New Head-Fier
Pros: Looks awesome, Very comfortable on the ear. Clarity of sound
Cons: The cord is standard length (1.3m) would prefer a longer cord.
For some reason, the Kef store in NZ decided to have a sale on this and I could not help myself.
I was doing my research between this or Sennheiser Momentums. They were around the same price but the Momentums appeared to be more popular.  
My main reason for buying this was design since Kef is already known to make good audio equipment. M not big into the whole sound quality thing but this does sound good. It's well balanced for my ear and so comfortable.
Listening to songs makes sense now..


100+ Head-Fier
Pros: great balance; very detailed and airy sound; best comfort for on-ears; premium build quality and finish; replaceable cable/earpads; value for money
Cons: average isolation
Design/durability: With an all aluminium and leather construction, the M500 feel really premium and durable, while being lightweight enough. The flat cable seems sturdy and can be swapped easily (there's a 2nd cable w/ remote included). Earphones can be folded.
Comfort/fit: Surprisingly comfortable, actually the most comfortable on-ear headphones I've ever tried. The leather pads are very soft, the memory foam adds to comfort, and clamping force is just right. Can be worn for several hours without hurting the ears.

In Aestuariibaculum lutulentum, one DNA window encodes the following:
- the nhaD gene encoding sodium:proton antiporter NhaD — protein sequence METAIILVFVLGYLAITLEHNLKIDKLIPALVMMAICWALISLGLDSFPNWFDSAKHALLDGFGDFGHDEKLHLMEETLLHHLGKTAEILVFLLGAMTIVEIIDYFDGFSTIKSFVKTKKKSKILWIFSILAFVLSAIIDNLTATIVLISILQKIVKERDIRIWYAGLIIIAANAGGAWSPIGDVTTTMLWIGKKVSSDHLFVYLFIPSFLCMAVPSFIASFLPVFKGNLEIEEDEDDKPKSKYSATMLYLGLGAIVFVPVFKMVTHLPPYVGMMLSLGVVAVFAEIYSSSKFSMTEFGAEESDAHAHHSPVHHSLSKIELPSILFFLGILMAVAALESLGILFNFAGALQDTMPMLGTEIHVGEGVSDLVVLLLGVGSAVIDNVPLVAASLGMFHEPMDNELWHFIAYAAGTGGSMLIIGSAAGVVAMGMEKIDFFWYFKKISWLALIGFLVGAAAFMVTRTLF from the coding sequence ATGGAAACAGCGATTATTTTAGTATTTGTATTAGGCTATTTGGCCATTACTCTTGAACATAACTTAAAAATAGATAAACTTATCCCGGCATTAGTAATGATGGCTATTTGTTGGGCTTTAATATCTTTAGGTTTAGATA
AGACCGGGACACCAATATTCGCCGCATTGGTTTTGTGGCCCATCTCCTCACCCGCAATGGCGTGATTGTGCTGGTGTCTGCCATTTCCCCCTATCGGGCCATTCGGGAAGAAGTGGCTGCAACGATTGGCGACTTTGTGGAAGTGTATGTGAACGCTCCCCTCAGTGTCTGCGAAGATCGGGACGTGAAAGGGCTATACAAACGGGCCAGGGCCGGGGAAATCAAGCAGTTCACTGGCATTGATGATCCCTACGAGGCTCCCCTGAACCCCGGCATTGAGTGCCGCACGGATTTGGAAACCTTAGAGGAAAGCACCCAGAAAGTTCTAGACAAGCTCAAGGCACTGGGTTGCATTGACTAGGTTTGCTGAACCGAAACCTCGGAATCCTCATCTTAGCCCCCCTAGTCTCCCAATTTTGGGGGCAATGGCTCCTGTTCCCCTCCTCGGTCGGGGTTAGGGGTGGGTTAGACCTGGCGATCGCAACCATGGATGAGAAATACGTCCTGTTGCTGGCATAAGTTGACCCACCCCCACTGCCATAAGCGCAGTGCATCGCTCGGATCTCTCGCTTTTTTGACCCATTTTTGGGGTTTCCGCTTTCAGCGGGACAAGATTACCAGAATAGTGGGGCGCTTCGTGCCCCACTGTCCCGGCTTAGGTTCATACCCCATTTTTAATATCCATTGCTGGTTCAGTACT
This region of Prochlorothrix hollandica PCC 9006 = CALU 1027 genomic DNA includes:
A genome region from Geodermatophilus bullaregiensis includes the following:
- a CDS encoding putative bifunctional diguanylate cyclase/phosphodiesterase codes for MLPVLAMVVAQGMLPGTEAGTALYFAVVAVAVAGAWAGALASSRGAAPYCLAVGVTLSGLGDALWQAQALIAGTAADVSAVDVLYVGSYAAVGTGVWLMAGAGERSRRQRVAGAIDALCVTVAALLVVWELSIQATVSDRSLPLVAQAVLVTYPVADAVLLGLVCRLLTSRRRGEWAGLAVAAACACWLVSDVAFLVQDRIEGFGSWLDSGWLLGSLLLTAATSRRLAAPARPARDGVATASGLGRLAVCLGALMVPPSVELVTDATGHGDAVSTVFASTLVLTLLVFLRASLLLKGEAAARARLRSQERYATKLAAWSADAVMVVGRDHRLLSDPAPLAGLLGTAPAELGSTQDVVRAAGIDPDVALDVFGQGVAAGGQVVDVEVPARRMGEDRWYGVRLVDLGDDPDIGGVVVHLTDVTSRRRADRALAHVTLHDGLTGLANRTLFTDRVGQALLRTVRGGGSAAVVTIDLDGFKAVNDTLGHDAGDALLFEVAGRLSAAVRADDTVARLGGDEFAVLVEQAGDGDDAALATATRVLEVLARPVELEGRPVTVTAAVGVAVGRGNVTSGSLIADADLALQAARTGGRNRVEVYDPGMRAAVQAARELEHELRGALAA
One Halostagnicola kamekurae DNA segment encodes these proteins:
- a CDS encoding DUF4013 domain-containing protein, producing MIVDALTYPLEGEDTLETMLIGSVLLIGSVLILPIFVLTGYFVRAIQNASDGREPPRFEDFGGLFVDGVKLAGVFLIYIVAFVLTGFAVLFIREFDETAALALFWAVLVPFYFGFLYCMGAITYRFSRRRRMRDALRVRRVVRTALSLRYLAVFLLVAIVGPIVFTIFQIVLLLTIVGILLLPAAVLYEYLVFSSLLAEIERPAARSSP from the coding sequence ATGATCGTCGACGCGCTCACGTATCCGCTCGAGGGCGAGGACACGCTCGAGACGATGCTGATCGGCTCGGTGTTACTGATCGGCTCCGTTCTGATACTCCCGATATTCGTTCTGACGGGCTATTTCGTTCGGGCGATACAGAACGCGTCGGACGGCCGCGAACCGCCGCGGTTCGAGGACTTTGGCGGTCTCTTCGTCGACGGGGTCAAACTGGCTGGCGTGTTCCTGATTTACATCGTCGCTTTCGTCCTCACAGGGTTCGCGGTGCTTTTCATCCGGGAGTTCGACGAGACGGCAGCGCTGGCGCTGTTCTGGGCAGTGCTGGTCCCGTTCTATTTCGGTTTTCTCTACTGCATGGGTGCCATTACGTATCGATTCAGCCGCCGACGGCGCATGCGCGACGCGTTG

Isolation: Just average. Not the worst isolation of its category but not the best either (HD25 isolate better for instance, I think they're on par with the P5). Sufficient for public transportation but not for flying.
Sound: Now to the most important: sound, which in this case is stunning in pretty much all departments. The sound signature tends to be slightly warm, with a light boost in the low frequencies. It is however balanced enough to suit any music genre. The bass is tight, controlled and very well extended. It has body without feeling too "heavy" at any moment. The mids are very, very refined, with excellent resolution. Voices are smooth, all instruments are translated accurately and feel very real. The treble is nice and present without aggressiveness nor sibilance, but with a frank amount of sparkle. The amount of detail throughout the frequency match some headphones with a much higher price tag. Last but not least, soundstage and imaging are really good for such a small portable headphone. The M500 almost sound like open cans, while still sounding intimate, truly astonishing. Only downside is that they might sound a bit slow on tracks that require more energy. Other than that, the overall sound gets an A+ from me.
Bottom line: A product that is near perfect in its category, Kef really hit the sweet spot with their first headphone. A keeper for me, I love these for casual listening.

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Sonic Defender
Sonic Defender
I have to agree with most of your impressions. I really enjoy the M500 as well. I moved from the Sony MDR 1A, and before that the V-Moda XS and a DT 770. The M500 reminds me of a less dark NAD HP50, overall really well balanced.


100+ Head-Fier
Pros: Amazing detail retrieval, decent soundstage for a small can, high end engineering and construction
Cons: Slightly dubious fit, can be a little wobbly on the head when walking around
KEF are a speaker manufacturer of the old heritage, stuffy hi-fi systems with mortgage level speakers. As has been the case with many audio manufacturers, the headphone sector is where it is hot right now and everyone (KEF included) are wanting a piece of the pie.
This is KEF's first stab at a headphone, and very good it is too.
Price point if around the £250 mark which puts it up against the benchmark in this area, the Sennheiser Momentum, themselves an amazing headphone that turns audiophile heads.